#9 Boost Brain Function and Treat ADHD

Zinc plays an essential role in neurotransmitter function and helps maintain brain structure and health. It is necessary in the metabolism of melatonin, which regulates dopamine. Also, zinc is part of an enzyme that is necessary for the anabolism of fatty acids in the brain membrane. This is very important because a key part of supporting brain health and function is to ensure the membrane gets the nutrients it needs.

A new study on rats tested the effect of giving supplemental zinc to pregnant females during gestation and lactation and found better spatial memory and overall cognitive development in the offspring. A large zinc dose produced the best results. Human studies are limited, but data on how zinc can treat attention deficit hyperactivity disorder (ADHD) indicate its importance.

Zinc is a commonly ignored mineral for treating ADHD. Studies show children with ADHD tend to have lower zinc than healthy children. Even more promising, one study of 400 children with diagnosed ADHD found that taking 150 mg/d of zinc sulfate improved impaired social behavior and made subjects less hyperactive and impulsive than a placebo. Subjects that had higher body mass index and lower fatty acid level had more dramatic improvements in socialization and hyperactivity measures from taking zinc.

#10 Elevate Mood and Avoid Depression
The  exact relationship between zinc deficiency and depression is unknown, however it surely has to do with the role of zinc in neurotransmitter and hormone production. Dopamine production, which is partly regulated by zinc status, is a chemical that boosts energy, mood, and reward-driven learning. Poor insulin health or low testosterone levels can lead to health problems that increase rates of depression and low energy. Throw in the antioxidant power of zinc and its ability to get rid of inflammatory biomarkers such as C-reactive protein and tumor necrosis factor (causes cell damage), and it is reasonable to ensure zinc intake is adequate when treating depression.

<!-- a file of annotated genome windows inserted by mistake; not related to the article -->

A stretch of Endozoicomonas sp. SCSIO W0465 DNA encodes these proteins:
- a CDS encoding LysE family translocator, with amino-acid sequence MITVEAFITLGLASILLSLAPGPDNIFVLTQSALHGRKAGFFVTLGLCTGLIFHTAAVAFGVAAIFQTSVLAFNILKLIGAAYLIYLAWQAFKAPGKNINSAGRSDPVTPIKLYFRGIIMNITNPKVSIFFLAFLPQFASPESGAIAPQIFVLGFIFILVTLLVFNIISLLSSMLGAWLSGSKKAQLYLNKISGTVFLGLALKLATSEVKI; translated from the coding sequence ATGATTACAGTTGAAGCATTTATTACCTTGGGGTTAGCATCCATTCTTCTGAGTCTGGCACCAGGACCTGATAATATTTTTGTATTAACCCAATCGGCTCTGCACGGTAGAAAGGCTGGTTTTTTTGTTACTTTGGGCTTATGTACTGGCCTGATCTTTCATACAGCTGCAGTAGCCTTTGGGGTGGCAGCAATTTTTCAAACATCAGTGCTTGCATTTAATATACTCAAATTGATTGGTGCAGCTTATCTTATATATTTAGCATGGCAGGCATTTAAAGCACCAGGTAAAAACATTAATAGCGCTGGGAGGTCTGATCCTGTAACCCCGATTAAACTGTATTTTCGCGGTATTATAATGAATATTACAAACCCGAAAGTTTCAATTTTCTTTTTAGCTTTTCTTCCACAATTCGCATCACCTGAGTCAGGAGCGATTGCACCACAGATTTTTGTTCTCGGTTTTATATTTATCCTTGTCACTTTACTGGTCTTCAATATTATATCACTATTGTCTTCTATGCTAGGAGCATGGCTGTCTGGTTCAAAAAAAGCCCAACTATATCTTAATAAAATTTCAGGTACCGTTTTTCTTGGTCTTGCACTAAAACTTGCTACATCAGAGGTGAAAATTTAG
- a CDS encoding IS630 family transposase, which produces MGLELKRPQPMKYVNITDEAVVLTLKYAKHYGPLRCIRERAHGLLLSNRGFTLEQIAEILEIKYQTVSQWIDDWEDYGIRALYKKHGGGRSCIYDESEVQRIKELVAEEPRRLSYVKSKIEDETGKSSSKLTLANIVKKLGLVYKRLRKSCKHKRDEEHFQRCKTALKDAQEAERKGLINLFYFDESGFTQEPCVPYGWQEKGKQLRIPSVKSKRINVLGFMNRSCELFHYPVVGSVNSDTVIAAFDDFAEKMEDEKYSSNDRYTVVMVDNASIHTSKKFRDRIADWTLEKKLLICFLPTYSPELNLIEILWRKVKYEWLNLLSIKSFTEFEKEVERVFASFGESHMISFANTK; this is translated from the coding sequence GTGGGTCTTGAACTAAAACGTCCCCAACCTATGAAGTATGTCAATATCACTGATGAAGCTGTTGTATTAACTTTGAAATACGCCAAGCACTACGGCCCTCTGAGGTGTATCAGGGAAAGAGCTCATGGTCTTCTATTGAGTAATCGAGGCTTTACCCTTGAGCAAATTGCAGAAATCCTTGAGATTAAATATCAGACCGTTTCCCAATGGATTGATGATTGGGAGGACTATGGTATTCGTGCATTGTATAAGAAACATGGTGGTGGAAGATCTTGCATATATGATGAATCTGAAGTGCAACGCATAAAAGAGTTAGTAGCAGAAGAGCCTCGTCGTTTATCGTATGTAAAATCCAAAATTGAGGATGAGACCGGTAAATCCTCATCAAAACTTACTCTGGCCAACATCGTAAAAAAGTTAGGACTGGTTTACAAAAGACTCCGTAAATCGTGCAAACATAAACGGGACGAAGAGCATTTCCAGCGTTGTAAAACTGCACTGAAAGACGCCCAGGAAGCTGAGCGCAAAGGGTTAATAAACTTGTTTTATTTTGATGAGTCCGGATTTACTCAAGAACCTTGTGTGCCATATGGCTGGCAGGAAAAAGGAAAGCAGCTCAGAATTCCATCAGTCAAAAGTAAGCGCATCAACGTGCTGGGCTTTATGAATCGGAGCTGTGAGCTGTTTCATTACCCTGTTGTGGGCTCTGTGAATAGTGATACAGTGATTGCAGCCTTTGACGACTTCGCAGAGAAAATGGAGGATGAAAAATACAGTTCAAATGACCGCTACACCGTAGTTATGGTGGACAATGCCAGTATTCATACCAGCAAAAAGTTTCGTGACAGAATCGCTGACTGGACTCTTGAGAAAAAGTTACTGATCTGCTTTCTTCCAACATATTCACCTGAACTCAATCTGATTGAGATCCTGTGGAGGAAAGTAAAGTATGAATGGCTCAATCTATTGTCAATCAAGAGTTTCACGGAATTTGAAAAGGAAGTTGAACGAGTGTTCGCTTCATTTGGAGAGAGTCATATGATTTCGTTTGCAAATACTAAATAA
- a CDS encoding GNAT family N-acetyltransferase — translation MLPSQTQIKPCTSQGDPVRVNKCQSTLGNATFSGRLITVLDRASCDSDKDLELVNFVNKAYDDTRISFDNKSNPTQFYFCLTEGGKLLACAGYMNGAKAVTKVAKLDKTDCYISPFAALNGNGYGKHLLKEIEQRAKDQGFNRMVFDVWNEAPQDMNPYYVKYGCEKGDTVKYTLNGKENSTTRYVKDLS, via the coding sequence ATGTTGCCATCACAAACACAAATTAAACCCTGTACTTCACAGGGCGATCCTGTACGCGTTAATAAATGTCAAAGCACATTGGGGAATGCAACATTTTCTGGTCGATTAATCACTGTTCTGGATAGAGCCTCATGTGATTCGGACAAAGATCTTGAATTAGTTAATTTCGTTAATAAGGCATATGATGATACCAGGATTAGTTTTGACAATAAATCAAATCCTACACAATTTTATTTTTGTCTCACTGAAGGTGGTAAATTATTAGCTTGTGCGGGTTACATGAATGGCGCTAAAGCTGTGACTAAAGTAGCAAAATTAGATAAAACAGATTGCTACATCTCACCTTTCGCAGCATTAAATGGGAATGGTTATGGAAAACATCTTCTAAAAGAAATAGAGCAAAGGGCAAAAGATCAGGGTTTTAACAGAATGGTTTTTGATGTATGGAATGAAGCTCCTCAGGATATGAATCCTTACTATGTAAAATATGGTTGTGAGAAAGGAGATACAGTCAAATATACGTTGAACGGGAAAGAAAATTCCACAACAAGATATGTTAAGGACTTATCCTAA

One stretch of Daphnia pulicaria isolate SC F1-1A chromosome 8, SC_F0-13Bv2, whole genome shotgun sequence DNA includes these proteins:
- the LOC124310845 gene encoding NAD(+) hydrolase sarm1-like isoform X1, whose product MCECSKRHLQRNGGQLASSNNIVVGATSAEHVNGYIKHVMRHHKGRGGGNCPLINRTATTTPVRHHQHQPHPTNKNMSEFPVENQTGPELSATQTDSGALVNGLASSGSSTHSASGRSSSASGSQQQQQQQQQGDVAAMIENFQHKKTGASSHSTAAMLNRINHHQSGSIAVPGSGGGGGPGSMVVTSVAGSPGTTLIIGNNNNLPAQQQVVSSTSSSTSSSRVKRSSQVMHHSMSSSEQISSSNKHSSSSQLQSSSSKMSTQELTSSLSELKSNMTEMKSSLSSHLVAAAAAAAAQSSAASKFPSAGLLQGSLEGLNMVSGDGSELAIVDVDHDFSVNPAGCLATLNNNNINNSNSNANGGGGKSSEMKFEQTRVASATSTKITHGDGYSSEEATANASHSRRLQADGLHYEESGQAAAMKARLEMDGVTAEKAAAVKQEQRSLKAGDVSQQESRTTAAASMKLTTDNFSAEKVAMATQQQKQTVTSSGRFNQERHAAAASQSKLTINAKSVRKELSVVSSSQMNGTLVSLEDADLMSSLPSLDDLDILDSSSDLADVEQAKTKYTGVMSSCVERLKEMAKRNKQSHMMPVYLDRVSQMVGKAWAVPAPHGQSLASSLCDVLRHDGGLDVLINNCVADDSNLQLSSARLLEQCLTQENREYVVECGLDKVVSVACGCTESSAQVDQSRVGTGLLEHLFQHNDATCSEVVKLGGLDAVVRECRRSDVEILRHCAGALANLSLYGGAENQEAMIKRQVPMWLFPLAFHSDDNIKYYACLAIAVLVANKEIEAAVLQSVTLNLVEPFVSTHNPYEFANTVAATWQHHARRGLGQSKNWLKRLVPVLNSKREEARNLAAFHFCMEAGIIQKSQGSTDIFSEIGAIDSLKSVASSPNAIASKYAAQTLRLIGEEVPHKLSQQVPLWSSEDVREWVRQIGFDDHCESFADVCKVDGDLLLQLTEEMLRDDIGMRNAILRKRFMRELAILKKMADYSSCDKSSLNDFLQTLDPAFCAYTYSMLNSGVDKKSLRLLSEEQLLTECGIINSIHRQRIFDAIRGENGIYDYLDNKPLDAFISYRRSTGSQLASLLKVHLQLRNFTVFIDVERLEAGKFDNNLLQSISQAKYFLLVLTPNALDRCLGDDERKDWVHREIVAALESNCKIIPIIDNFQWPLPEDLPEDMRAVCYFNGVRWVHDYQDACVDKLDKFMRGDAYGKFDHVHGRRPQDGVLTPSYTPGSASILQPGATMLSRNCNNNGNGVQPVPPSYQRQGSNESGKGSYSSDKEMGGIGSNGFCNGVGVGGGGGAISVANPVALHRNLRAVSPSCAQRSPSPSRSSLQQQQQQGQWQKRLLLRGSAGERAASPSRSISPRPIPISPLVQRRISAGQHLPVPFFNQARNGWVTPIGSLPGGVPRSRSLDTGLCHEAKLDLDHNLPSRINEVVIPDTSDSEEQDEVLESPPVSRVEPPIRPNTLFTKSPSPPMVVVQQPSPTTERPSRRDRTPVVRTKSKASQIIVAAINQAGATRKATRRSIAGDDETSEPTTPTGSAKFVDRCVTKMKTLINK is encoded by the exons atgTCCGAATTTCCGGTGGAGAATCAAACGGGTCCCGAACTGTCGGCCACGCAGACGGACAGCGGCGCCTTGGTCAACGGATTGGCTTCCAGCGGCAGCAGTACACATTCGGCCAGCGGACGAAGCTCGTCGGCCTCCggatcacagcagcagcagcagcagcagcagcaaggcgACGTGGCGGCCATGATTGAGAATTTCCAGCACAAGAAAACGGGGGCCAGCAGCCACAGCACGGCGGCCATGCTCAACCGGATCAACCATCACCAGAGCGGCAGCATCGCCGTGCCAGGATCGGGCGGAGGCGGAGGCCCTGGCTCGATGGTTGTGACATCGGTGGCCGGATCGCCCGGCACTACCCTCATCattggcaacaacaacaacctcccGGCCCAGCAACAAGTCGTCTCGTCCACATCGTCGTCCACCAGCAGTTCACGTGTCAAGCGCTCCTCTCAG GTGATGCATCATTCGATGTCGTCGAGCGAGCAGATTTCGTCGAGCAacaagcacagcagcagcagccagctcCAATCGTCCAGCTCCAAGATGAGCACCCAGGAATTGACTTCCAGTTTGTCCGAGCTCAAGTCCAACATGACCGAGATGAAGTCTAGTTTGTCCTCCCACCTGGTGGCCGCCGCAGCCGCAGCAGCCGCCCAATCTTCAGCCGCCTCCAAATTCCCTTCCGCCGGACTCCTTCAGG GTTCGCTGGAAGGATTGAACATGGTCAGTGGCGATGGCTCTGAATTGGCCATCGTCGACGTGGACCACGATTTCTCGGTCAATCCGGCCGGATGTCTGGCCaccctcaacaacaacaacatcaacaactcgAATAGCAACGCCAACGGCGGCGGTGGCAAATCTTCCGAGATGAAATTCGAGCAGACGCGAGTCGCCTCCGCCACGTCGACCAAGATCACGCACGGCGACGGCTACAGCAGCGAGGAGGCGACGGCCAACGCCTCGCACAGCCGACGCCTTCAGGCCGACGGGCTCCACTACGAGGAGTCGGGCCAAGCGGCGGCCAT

A new study in the Journal of Affective Disorders showed that zinc deficiency may affect depression in women more than men. Women in this study who were already using antidepressants and had low zinc levels had a five times greater risk of ongoing depression. It’s thought that the gender-based relationship between low zinc and depression is related to how zinc influences energy levels and production of the hormone estrogen.

In women, estrogen is involved in serotonin production—the neurotransmitter that makes people feel good—and zinc supplementation can increase the density of serotonin receptors in the brain. Have you picked up on the theme that zinc plays multiple roles in the body, affecting numerous chemical messengers that play complex, essential, interconnected parts in the body?